There are many things that millennials miss about college. But one memory that few are nostalgic about is backing up digital files—whether through emailing copies of documents to yourself, or carrying USB flash sticks (and hoping you have the right one—or that it’s properly formatted).
Mishaps with the latter scenario drove Drew Houston, who in 2007 was working at an online SAT prep startup, to write the first lines of code that would become Dropbox, the file sharing and collaboration tool used today by more than 400 million people around the world. The company has since wooed both big Fortune 500 companies and other institutions, including his alma mater, MIT, which made Dropbox available to all faculty, student and staff in August 2014.
About two months later, the San Francisco, CA-based company started a team to focus on education strategy. It’s a small outfit, numbering a dozen full-time employees housed under the Dropbox for Business division. But the Dropbox for Education group has already closed deals with several colleges, including Cal State Fullerton, Cleveland Community College and most recently the University of Oklahoma.
Ross Piper, Vice President of Enterprise at Dropbox, says its entry into the education market is eased by the fact that many university students and faculty already use the service. “We already have massive adoption by individuals within the education space,” he says. The company claims approximately one in four college students in the US—and a similar number for K-12 educators—have personal Dropbox accounts.
The strategy sounds like an ideal example of the bottom-up sales model in education, where consistent usage by individual students and teachers drives demand for institution-wide adoption.
At the University of Oklahoma, the IT staff found that 12,000 faculty, staff and students already use the service. Several departments had also each contacted Dropbox inquiring about purchasing enterprise accounts, prompting the company to stitch the conversations together to explore what a broader adoption would look like.
“We had a lot of individual accounts, and two departments ready to sign contracts,” says Eddie Huebsch, the university’s Assistant Vice President for Technology Advancement. “We also learned that the university was paying for a lot of individual faculty accounts.”
Dropbox’s popularity and demand ultimately drove the university to pilot Dropbox for Business for 500 faculty and staff. It’s a number that Huebsch believes will grow—but cautiously. “We’re comfortable with supporting multiple vendors, since people have different use cases and different needs,” he tells EdSurge.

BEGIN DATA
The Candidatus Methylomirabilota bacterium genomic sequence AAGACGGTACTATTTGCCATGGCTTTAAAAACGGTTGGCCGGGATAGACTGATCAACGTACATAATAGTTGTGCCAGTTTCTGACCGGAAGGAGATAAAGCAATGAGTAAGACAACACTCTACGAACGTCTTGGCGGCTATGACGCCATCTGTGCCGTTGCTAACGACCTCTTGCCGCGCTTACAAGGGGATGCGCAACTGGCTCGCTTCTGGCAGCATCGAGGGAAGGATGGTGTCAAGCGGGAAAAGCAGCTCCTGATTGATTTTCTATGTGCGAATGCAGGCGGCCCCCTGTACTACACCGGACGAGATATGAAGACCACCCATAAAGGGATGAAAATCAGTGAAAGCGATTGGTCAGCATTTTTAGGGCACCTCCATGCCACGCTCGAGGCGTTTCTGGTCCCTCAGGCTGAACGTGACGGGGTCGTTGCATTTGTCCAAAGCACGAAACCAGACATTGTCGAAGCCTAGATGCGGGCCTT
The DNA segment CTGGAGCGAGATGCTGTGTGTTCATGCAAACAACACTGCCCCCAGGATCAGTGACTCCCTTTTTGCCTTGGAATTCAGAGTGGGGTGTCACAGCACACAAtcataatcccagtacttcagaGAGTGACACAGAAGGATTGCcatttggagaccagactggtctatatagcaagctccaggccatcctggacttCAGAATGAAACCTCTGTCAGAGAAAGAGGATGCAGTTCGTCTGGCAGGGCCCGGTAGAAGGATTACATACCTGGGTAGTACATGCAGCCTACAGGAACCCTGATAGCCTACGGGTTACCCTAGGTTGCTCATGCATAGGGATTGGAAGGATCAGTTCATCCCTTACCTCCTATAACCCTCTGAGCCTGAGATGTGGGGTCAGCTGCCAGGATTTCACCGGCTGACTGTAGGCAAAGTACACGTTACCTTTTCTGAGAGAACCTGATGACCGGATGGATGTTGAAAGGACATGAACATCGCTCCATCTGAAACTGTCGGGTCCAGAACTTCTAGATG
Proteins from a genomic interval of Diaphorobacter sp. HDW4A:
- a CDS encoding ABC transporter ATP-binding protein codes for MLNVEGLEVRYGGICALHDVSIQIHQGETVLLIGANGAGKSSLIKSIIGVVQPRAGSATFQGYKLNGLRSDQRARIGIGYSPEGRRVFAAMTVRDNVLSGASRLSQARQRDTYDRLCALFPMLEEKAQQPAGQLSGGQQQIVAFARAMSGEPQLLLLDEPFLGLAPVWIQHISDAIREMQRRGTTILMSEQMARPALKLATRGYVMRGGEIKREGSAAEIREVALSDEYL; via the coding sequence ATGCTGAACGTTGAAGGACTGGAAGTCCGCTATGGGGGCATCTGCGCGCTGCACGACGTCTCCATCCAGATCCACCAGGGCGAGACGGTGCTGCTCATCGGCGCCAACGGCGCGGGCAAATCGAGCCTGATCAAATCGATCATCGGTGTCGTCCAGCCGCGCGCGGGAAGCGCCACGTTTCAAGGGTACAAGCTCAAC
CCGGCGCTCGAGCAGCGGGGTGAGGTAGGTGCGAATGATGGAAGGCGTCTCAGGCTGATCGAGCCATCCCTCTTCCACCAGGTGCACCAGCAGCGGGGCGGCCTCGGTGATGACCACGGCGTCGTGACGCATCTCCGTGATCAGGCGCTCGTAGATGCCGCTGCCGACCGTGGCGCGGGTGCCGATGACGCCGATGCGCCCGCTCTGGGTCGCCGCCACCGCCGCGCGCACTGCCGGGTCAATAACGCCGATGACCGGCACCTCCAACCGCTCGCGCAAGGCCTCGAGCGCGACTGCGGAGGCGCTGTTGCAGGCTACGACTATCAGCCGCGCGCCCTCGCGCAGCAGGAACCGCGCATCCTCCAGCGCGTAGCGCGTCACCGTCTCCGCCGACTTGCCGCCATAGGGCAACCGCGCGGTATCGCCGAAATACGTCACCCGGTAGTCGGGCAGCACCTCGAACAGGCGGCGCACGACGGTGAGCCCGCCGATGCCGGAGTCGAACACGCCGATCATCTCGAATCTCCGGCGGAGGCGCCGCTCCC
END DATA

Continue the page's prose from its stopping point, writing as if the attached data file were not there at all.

The University of Oklahoma has existing agreements with Microsoft for services like Exchange and Office 365, which also comes with OneDrive, its own cloud-based file sharing and collaboration service. Many students also use services provided by Google, which in recent years has signed up schools like Georgetown University to adopt its suite of productivity and collaboration tools, including Drive for Education.
“There are going to be other options, and we’re going to assess where [Dropbox] fits,” says Huebsch. “It made sense for the university to try what students and faculty were already using.”
The company is also making inroads into the K-12 market, where Piper estimates there are existing users in more than 9,500 US districts (based on Dropbox accounts with school email addresses). The company already counts schools like KIPP Houston and Atlanta International School as customers.
“All this adoption has driven us to build capabilities required for the education market,” says Piper, including a single sign-on framework (which lets students and staff access Dropbox with their school-provisioned credentials) and compliance with security and privacy regulations like COPPA and FERPA.
Huebsch notes that Dropbox has also fulfilled requests to add “group management controls [and] the ability to distribute permissions and create multiple admin accounts.” These features alleviate concerns around ownership of sensitive files, especially when students and faculty move on.
As students rely on a growing toolkit of niche technology services and tools, Huebsch expects many school IT departments to “to move away from trying to get ‘one tool to rule them all’ to finding ways to accommodate the different use cases and needs that our students, faculty and staff have.”
To this point, Dropbox offers APIs that allow the tool to be used with Office 365 and Gmail, along with popular education technology services like Blackboard and TurnItIn. Other integrations are on their way. “Schools, faculty, staff and students are using so many different applications, and many of them already have integrated with us,” says Piper. “Collaboration in education is only increasing.”